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In situ Hi-C is a method to detect and quantify the pairwise interactions between chromosome regions across the entire genome. It was developed in 2014 as an improvement over the dilution Hi-C method. Compared to standard dilution Hi-C, this technique reduces the frequency of random ligation because the ligation is performed in situ inside the nucleus, a constrained space, instead of in solution, where DNA fragments are floating freely. In addition, this protocol can be done more quickly in the lab and was the first to introduce the use of 4-cutter restriction enzymes as opposed to the previous 6-cutters, providing higher resolution.
The protocol involves cross-linking the cells with formaldehyde to form links between physically adjacent DNA regions. The cells are then permeabilized with their nuclei intact. A 4-cutter restriction enzyme is used to digest the chromatin into multiple DNA fragments. The resulting fragments are biotinylated by end filling of the fragments ends. The fragments are then ligated and the DNA is purified and sheared. The biotinylated fragments are pulled down from the solution with streptavidin beads and a library is constructed and sequenced. Analysis of the resulting paired-end short read sequences produces a matrix that shows the number of interactions between different DNA regions.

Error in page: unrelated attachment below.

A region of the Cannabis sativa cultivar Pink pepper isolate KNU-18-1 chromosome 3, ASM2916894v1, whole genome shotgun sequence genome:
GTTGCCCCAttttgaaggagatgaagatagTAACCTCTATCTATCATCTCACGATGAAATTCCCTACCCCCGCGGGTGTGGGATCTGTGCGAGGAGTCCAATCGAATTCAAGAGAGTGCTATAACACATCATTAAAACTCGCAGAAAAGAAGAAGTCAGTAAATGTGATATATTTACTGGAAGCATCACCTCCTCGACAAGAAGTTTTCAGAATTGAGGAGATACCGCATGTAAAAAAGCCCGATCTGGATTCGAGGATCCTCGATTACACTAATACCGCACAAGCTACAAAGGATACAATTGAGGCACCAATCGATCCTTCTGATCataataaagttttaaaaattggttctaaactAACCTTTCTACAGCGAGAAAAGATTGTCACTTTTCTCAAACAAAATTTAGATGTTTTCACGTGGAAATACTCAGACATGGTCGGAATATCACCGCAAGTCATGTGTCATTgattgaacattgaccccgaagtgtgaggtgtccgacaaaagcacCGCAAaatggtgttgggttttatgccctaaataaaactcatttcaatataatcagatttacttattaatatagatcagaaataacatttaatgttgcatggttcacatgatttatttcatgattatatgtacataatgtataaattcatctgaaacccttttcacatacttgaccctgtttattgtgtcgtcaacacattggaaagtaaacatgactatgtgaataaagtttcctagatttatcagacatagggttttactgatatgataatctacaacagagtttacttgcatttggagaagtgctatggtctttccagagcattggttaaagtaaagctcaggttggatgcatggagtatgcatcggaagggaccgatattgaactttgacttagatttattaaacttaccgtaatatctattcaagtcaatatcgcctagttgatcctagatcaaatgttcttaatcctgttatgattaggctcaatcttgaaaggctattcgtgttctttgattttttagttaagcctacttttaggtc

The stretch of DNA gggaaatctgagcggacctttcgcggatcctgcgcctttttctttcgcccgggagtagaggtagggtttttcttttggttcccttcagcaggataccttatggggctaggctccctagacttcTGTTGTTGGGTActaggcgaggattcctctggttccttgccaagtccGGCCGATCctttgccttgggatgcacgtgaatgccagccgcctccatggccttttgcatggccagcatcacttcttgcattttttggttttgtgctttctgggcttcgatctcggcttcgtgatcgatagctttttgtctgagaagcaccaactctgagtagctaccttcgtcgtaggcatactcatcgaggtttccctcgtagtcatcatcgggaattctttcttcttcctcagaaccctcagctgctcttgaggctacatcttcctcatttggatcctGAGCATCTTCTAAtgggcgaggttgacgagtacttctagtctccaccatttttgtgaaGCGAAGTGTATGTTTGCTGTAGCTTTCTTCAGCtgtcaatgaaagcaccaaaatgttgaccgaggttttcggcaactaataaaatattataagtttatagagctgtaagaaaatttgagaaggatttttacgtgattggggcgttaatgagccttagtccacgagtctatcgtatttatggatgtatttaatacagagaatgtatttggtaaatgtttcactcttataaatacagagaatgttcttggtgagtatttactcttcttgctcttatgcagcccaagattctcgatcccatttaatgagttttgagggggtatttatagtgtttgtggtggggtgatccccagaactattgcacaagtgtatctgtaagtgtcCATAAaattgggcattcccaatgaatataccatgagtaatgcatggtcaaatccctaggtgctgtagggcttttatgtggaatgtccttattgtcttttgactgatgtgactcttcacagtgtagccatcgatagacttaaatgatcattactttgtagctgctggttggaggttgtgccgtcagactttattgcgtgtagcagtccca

See Rao et al., 2014 for more details.
Image source: Rao et al., 2014, Figure 1A